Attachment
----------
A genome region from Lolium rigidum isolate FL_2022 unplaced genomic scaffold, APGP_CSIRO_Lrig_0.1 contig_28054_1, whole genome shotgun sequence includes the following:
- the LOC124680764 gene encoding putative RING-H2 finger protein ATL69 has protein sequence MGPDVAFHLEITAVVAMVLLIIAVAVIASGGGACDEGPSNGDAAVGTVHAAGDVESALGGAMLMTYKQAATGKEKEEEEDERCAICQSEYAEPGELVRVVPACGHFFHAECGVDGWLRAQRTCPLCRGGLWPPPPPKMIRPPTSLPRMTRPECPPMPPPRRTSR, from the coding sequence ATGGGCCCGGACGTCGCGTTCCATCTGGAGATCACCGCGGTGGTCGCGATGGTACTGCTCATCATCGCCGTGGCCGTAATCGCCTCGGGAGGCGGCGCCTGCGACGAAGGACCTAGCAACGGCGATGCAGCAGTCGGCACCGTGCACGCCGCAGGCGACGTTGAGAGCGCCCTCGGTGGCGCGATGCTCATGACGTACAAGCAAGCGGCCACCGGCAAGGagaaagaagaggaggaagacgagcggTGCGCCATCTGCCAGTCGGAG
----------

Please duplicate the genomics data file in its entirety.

A genome region from Lolium rigidum isolate FL_2022 unplaced genomic scaffold, APGP_CSIRO_Lrig_0.1 contig_28054_1, whole genome shotgun sequence includes the following:
- the LOC124680764 gene encoding putative RING-H2 finger protein ATL69 has protein sequence MGPDVAFHLEITAVVAMVLLIIAVAVIASGGGACDEGPSNGDAAVGTVHAAGDVESALGGAMLMTYKQAATGKEKEEEEDERCAICQSEYAEPGELVRVVPACGHFFHAECGVDGWLRAQRTCPLCRGGLWPPPPPKMIRPPTSLPRMTRPECPPMPPPRRTSR, from the coding sequence ATGGGCCCGGACGTCGCGTTCCATCTGGAGATCACCGCGGTGGTCGCGATGGTACTGCTCATCATCGCCGTGGCCGTAATCGCCTCGGGAGGCGGCGCCTGCGACGAAGGACCTAGCAACGGCGATGCAGCAGTCGGCACCGTGCACGCCGCAGGCGACGTTGAGAGCGCCCTCGGTGGCGCGATGCTCATGACGTACAAGCAAGCGGCCACCGGCAAGGagaaagaagaggaggaagacgagcggTGCGCCATCTGCCAGTCGGAG